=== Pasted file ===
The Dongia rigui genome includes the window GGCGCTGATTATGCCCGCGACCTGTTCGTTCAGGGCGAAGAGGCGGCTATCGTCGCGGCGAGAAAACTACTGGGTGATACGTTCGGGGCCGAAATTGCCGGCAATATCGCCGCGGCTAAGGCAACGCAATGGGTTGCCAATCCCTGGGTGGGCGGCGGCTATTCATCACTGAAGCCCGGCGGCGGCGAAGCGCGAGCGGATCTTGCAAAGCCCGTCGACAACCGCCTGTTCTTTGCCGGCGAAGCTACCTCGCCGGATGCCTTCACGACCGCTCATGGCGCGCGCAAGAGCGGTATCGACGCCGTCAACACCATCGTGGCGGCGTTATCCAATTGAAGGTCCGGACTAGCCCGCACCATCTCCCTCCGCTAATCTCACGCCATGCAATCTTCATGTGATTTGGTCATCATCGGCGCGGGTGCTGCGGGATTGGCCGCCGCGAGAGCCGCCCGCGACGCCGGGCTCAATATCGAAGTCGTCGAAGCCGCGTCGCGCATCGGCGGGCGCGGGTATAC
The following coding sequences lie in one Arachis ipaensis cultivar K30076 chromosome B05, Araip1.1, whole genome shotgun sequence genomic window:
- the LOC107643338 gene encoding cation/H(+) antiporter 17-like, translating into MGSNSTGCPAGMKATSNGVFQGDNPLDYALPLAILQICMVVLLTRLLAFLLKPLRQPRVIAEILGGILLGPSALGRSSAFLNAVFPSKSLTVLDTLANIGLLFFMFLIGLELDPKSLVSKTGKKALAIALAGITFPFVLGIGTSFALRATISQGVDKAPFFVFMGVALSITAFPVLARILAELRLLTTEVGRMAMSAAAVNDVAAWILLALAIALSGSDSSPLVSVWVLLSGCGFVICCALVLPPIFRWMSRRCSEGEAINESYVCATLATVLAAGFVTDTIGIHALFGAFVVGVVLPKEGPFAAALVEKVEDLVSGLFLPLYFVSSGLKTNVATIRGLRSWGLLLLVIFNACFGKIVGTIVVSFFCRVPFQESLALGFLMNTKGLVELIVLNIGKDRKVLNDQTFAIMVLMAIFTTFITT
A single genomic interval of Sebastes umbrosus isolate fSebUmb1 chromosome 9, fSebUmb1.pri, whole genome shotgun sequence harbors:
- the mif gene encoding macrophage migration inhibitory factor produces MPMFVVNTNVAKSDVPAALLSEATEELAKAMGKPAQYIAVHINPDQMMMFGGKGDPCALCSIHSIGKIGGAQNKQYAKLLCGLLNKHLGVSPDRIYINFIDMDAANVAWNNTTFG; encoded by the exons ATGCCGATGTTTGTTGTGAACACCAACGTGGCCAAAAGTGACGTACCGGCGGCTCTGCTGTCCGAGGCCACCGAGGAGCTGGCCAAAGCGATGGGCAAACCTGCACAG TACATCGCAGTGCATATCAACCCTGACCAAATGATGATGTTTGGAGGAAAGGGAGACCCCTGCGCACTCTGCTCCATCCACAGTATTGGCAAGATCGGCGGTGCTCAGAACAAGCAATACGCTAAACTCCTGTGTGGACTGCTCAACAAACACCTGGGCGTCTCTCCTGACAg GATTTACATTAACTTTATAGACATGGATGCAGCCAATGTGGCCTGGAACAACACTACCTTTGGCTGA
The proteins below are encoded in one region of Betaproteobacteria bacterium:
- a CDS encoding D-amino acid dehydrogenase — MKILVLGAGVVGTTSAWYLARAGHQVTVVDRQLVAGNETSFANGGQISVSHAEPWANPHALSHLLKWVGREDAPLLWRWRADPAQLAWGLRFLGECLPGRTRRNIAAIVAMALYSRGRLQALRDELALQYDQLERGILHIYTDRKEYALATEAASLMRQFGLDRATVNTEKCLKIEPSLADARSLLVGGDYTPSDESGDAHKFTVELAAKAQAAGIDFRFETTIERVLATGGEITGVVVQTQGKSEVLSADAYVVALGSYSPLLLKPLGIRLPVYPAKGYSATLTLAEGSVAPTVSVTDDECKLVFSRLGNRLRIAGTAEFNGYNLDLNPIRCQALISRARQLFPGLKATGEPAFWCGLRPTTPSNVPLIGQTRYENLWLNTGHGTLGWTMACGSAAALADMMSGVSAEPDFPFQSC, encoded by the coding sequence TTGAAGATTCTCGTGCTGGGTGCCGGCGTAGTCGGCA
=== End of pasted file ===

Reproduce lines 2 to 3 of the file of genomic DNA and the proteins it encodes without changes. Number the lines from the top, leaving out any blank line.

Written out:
The following coding sequences lie in one Arachis ipaensis cultivar K30076 chromosome B05, Araip1.1, whole genome shotgun sequence genomic window:
- the LOC107643338 gene encoding cation/H(+) antiporter 17-like, translating into MGSNSTGCPAGMKATSNGVFQGDNPLDYALPLAILQICMVVLLTRLLAFLLKPLRQPRVIAEILGGILLGPSALGRSSAFLNAVFPSKSLTVLDTLANIGLLFFMFLIGLELDPKSLVSKTGKKALAIALAGITFPFVLGIGTSFALRATISQGVDKAPFFVFMGVALSITAFPVLARILAELRLLTTEVGRMAMSAAAVNDVAAWILLALAIALSGSDSSPLVSVWVLLSGCGFVICCALVLPPIFRWMSRRCSEGEAINESYVCATLATVLAAGFVTDTIGIHALFGAFVVGVVLPKEGPFAAALVEKVEDLVSGLFLPLYFVSSGLKTNVATIRGLRSWGLLLLVIFNACFGKIVGTIVVSFFCRVPFQESLALGFLMNTKGLVELIVLNIGKDRKVLNDQTFAIMVLMAIFTTFITT